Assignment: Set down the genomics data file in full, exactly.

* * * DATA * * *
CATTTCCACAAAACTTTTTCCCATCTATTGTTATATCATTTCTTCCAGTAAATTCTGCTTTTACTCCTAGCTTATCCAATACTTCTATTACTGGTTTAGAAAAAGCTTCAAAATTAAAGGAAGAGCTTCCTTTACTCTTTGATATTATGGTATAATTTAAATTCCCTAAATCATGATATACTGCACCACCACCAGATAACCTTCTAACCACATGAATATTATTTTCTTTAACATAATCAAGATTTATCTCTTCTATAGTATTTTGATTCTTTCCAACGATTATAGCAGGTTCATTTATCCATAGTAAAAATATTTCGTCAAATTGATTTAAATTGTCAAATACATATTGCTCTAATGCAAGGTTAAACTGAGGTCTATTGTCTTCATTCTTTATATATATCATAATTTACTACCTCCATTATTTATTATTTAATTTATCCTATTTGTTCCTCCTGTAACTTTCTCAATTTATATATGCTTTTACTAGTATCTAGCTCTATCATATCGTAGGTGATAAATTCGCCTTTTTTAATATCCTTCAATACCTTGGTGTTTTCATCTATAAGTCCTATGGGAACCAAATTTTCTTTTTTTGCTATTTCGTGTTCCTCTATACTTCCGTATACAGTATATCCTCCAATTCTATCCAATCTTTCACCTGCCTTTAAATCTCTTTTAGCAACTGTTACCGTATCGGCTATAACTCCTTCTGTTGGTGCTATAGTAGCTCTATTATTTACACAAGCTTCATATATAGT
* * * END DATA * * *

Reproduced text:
CATTTCCACAAAACTTTTTCCCATCTATTGTTATATCATTTCTTCCAGTAAATTCTGCTTTTACTCCTAGCTTATCCAATACTTCTATTACTGGTTTAGAAAAAGCTTCAAAATTAAAGGAAGAGCTTCCTTTACTCTTTGATATTATGGTATAATTTAAATTCCCTAAATCATGATATACTGCACCACCACCAGATAACCTTCTAACCACATGAATATTATTTTCTTTAACATAATCAAGATTTATCTCTTCTATAGTATTTTGATTCTTTCCAACGATTATAGCAGGTTCATTTATCCATAGTAAAAATATTTCGTCAAATTGATTTAAATTGTCAAATACATATTGCTCTAATGCAAGGTTAAACTGAGGTCTATTGTCTTCATTCTTTATATATATCATAATTTACTACCTCCATTATTTATTATTTAATTTATCCTATTTGTTCCTCCTGTAACTTTCTCAATTTATATATGCTTTTACTAGTATCTAGCTCTATCATATCGTAGGTGATAAATTCGCCTTTTTTAATATCCTTCAATACCTTGGTGTTTTCATCTATAAGTCCTATGGGAACCAAATTTTCTTTTTTTGCTATTTCGTGTTCCTCTATACTTCCGTATACAGTATATCCTCCAATTCTATCCAATCTTTCACCTGCCTTTAAATCTCTTTTAGCAACTGTTACCGTATCGGCTATAACTCCTTCTGTTGGTGCTATAGTAGCTCTATTATTTACACAAGCTTCATATATAGT